Additional detailed guidance can be found here:
If you have to pay the Apprenticeship Levy, you will calculate, report and pay on a monthly basis to the HMRC, through the PAYE process alongside tax and NICs.
The £15,000 levy allowance is divided monthly so you will only pay for a given month if your liability is less than £1,250. Any unused allocation money will carry over towards the next month.
For example, if your company only used £1000 of your levy allocation money in month A, alongside not paying the levy for that month, your allowance would also be £1,500 for month B.
When a group of companies are connected, they will only be able to use one £15,000 levy allowance. However, this allowance can be split towards all businesses in the group but this must be decided and notified to HMRC before the start of the tax year, it cannot also be changed for the rest of the tax year.
Any company paying the levy will gain access to the new digital account system, which will enable you to pay for training and assessment for Apprentices in England, provided as a voucher system. You will also be able to search for training providers like Just IT to help deliver your Apprenticeship programme. You can register with this service from January 2017.
However, digital funds and government funding cannot be used for:
Your company will have up to 24 months to spend these vouchers or they will otherwise expire and cannot be used again.
Non-levy paying employers will still have to make a small contribution towards training an Apprentice. There is a proposal that the government will pay 90% towards the cost of training and employers will pay the remaining 10%. This proposal will be confirmed at the end of the year.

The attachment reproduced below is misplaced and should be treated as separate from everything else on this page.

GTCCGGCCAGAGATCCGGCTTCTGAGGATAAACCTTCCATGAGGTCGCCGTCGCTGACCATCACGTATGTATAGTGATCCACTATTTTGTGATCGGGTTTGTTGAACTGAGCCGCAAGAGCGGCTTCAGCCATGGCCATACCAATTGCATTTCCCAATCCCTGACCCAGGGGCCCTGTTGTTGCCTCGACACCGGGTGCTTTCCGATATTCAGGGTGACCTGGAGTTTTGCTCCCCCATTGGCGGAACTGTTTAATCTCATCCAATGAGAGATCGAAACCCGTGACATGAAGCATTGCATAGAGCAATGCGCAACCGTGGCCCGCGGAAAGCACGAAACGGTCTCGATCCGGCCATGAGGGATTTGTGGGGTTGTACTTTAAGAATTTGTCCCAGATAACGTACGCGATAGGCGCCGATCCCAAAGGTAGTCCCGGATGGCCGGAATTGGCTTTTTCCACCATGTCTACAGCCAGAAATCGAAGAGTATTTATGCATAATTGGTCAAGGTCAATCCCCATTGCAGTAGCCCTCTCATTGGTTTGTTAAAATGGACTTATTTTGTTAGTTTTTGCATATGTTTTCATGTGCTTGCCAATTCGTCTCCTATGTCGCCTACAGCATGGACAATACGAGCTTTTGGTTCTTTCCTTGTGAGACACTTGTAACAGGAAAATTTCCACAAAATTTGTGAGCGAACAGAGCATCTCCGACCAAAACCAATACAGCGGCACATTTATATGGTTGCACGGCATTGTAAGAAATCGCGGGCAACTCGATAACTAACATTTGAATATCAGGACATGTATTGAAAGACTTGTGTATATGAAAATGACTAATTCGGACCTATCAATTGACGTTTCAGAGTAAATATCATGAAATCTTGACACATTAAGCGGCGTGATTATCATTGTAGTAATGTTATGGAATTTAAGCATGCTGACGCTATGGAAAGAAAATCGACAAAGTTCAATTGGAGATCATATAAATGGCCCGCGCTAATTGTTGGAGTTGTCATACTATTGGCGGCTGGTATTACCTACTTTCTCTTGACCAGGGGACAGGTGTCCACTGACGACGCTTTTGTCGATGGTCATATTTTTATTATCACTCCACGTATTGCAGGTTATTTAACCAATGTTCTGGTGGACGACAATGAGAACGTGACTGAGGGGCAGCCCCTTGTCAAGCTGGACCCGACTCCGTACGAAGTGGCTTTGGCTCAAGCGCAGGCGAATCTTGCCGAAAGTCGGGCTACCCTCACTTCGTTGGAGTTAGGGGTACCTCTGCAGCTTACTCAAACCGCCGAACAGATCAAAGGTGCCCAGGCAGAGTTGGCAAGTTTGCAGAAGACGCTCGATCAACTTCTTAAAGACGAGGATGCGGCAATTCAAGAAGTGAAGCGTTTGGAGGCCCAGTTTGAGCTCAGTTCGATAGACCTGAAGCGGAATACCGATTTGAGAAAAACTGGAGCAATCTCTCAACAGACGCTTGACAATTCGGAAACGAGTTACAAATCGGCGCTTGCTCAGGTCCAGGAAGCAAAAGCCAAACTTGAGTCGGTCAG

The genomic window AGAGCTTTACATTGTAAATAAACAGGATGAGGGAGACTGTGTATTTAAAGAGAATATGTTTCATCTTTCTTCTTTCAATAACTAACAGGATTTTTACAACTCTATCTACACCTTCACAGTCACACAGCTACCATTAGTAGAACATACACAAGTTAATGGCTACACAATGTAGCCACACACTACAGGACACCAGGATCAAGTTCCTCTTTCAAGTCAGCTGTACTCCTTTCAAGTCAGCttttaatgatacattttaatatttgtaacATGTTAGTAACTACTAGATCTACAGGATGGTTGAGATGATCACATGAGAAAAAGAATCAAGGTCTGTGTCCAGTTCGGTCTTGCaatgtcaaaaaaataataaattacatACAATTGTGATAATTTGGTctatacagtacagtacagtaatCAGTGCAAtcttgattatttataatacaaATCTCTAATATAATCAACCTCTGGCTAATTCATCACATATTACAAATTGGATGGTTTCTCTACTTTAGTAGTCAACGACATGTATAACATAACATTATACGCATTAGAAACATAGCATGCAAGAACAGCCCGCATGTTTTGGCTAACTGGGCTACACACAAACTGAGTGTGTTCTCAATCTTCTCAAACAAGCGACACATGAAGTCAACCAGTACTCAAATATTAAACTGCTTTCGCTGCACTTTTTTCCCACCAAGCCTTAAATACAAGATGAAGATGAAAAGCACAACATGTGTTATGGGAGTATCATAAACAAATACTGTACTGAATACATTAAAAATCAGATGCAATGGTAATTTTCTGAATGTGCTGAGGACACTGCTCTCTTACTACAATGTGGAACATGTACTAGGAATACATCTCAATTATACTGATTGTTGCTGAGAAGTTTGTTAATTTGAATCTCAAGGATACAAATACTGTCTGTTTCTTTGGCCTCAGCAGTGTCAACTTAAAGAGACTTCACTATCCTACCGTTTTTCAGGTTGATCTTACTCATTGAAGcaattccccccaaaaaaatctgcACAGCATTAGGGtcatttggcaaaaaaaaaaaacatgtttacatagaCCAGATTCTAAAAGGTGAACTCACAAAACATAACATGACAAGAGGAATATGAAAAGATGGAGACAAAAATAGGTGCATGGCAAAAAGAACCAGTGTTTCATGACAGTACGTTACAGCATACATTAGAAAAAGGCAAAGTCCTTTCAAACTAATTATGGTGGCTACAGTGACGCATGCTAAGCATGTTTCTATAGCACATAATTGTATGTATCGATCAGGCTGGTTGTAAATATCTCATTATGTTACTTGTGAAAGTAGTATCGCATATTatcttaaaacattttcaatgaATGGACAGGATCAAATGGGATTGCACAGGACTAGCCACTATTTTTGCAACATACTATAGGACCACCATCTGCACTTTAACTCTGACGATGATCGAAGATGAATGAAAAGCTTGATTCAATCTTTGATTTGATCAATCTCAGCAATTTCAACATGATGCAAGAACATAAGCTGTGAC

Any Businesses with under 50 employees won’t need to pay for anything taking on a 16-18 year -old Apprentice, with the government contributing 100% towards the total cost of training.
Whilst you may need to pay the Apprenticeship Levy when it is introduced in April 2017, any Apprenticeships taken before this time will still continue to be funded under the current Apprenticeship model. However, this also means that vouchers used from the digital account system cannot be used for current Apprentices.
Your Internal Workforce Development Program can be funded through the Apprenticeship Levy, provided the employee will be learning new skills/knowledge, the Apprenticeship is relevant to their role and is the most appropriate way towards progressing their career.
Whilst the Apprenticeship Levy is looking extremely likely to go ahead, the full eligibility rules for funding is yet to be defined but likely to be published by the end of the year.
At Just IT we would like to help your business take advantage of the Apprenticeship Levy and alleviate any concerns you may have.
If you’re looking to get ahead of the government policy, or if you’re interested in taking on an enthusiastic young adult, then please get in touch to our Employer Relationship Team on 020 7426 9835.